King Camera


In King Kong (Cooper & Shoedsack, 1933), when Anne Darrow is tied up to be sacrificed to Kong, she is filmed from in front and behind her. The camera also frames her from the side- focuses on her hands being tied to the post. Here, as well as being a sacrificial victim, she is also trapped visually be the camera.

When Kong is on Broadway, he becomes aggravated by the flashes of cameras and gains strength enough to break free of the chains of man. Yet as the movie camera lingers on a shot of the flashes of photographic cameras, their role in his escape is emphasised.

So we have here a film about the danger of the camera. Something that was created in order to commemorate reality and preserve life, actually leading mankind to risky ambitions, and potentially leading to destruction of the world.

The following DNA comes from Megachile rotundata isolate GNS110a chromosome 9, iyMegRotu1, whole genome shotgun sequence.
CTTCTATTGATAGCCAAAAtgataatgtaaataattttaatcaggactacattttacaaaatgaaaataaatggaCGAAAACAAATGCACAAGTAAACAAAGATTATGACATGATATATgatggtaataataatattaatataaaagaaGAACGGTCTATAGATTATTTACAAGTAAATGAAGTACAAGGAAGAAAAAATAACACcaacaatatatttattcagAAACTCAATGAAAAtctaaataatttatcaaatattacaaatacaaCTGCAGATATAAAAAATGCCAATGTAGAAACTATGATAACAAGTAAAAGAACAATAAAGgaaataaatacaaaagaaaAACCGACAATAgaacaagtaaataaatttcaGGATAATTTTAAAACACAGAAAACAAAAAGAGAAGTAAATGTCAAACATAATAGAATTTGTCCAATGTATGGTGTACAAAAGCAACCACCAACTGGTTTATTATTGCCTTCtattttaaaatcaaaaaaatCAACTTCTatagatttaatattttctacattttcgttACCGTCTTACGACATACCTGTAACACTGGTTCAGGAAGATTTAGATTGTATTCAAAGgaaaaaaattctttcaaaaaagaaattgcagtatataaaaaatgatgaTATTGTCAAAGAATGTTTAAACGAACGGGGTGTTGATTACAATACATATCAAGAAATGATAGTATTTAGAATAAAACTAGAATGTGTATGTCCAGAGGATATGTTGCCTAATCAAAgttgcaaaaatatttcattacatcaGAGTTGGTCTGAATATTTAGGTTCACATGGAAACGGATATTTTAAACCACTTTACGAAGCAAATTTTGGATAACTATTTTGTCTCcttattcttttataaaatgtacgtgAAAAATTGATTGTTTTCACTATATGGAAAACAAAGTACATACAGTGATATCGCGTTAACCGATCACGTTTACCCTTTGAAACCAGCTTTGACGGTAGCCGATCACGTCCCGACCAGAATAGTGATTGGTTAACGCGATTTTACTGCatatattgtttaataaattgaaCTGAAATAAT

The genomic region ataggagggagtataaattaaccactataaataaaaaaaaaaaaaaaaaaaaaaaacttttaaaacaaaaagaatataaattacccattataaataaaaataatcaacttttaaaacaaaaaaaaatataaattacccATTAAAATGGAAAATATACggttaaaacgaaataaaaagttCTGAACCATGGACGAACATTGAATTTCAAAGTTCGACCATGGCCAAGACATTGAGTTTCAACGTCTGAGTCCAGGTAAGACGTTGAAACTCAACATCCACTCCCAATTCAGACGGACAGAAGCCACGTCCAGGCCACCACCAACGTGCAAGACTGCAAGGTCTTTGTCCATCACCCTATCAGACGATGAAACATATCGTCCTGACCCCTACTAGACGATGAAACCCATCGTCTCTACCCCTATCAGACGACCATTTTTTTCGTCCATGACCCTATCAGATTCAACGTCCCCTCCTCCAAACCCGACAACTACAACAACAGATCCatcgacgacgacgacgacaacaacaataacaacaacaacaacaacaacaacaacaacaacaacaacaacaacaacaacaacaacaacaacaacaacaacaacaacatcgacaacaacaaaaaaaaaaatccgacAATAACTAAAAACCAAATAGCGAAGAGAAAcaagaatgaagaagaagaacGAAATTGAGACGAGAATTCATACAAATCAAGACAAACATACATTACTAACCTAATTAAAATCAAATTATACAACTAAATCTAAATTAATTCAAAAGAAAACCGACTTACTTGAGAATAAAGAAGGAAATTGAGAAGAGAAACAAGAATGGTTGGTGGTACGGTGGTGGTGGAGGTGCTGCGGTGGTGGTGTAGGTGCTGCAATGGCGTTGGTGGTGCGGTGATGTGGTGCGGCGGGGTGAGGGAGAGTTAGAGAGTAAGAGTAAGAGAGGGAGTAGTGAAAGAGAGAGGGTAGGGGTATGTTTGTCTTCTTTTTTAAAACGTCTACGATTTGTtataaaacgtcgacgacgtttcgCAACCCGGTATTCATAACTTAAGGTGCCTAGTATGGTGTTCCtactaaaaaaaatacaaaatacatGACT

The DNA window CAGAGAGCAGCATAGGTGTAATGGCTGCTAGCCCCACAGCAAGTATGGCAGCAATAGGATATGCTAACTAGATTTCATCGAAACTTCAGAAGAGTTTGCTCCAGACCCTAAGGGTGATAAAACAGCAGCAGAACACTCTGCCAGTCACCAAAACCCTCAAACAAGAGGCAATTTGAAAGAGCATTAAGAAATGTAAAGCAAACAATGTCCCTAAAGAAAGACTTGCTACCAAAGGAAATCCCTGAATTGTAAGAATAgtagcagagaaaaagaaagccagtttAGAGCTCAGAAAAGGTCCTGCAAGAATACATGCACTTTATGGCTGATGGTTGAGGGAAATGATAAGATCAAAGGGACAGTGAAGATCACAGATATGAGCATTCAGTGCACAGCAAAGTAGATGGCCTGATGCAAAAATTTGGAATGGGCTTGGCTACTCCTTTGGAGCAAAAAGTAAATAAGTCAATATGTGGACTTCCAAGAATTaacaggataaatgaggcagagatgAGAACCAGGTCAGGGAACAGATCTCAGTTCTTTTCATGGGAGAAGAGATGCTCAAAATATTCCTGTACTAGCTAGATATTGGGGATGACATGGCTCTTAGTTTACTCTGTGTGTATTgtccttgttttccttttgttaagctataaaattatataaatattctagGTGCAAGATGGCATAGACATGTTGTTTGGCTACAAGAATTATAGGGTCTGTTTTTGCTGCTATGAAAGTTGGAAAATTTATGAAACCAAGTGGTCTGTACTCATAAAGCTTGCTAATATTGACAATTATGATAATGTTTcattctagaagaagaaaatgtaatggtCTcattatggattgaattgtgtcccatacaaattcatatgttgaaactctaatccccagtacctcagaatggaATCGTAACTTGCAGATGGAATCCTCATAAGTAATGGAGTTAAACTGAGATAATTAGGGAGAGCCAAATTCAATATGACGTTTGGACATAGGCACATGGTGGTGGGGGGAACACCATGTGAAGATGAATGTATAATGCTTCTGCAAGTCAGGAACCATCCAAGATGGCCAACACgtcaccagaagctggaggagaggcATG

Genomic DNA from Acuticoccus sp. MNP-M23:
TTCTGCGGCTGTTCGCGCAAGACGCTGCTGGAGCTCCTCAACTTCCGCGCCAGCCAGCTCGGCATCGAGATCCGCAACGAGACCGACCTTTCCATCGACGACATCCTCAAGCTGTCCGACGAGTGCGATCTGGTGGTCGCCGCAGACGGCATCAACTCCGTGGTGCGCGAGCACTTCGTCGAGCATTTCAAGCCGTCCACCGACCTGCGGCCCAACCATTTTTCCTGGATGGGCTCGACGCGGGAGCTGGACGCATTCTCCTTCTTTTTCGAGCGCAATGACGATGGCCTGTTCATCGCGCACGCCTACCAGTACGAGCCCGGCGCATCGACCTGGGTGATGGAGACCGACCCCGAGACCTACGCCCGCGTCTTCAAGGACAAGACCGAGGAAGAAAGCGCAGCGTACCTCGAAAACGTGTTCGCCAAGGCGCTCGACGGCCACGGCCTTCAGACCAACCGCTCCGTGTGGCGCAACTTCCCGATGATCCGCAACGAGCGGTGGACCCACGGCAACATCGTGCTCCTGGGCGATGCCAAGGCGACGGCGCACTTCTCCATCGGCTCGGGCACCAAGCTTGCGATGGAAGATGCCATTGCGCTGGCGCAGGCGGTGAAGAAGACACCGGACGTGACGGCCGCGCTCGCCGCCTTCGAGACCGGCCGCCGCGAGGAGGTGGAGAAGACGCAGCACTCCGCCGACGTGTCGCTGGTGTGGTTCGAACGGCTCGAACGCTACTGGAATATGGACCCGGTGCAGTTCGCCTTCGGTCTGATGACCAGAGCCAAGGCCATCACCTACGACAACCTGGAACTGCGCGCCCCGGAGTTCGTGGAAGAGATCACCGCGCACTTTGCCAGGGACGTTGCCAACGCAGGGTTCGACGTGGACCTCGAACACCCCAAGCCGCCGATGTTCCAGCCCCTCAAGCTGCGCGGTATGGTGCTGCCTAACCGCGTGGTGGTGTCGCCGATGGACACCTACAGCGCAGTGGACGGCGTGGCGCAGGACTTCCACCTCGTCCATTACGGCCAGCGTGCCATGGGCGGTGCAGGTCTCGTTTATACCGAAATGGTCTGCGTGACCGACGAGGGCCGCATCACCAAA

About cinemelo

I love to write about film and comment on culture. Hopefully providing insight and interesting thoughts for fellow cultural itinerants.
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One Response to King Camera

  1. imtheotherdave says:

    Yes, the danger of the camera is one of the larger underlying themes. I agree. You have pointed out a couple of nice subversive examples that I hadn’t considered.

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